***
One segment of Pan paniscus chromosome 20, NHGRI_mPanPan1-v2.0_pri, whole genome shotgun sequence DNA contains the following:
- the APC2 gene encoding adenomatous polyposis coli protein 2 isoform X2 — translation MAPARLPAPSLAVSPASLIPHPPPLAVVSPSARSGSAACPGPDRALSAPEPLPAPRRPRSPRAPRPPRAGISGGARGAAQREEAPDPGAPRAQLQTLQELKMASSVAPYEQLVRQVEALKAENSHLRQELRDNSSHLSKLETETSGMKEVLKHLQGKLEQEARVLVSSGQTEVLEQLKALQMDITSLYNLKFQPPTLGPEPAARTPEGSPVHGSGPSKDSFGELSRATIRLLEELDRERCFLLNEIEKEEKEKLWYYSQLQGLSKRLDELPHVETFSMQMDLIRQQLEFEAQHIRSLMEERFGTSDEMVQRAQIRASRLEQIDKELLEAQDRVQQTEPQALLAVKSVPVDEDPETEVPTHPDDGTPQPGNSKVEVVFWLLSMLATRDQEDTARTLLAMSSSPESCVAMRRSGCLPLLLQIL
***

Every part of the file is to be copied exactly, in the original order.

One segment of Pan paniscus chromosome 20, NHGRI_mPanPan1-v2.0_pri, whole genome shotgun sequence DNA contains the following:
- the APC2 gene encoding adenomatous polyposis coli protein 2 isoform X2 — translation MAPARLPAPSLAVSPASLIPHPPPLAVVSPSARSGSAACPGPDRALSAPEPLPAPRRPRSPRAPRPPRAGISGGARGAAQREEAPDPGAPRAQLQTLQELKMASSVAPYEQLVRQVEALKAENSHLRQELRDNSSHLSKLETETSGMKEVLKHLQGKLEQEARVLVSSGQTEVLEQLKALQMDITSLYNLKFQPPTLGPEPAARTPEGSPVHGSGPSKDSFGELSRATIRLLEELDRERCFLLNEIEKEEKEKLWYYSQLQGLSKRLDELPHVETFSMQMDLIRQQLEFEAQHIRSLMEERFGTSDEMVQRAQIRASRLEQIDKELLEAQDRVQQTEPQALLAVKSVPVDEDPETEVPTHPDDGTPQPGNSKVEVVFWLLSMLATRDQEDTARTLLAMSSSPESCVAMRRSGCLPLLLQIL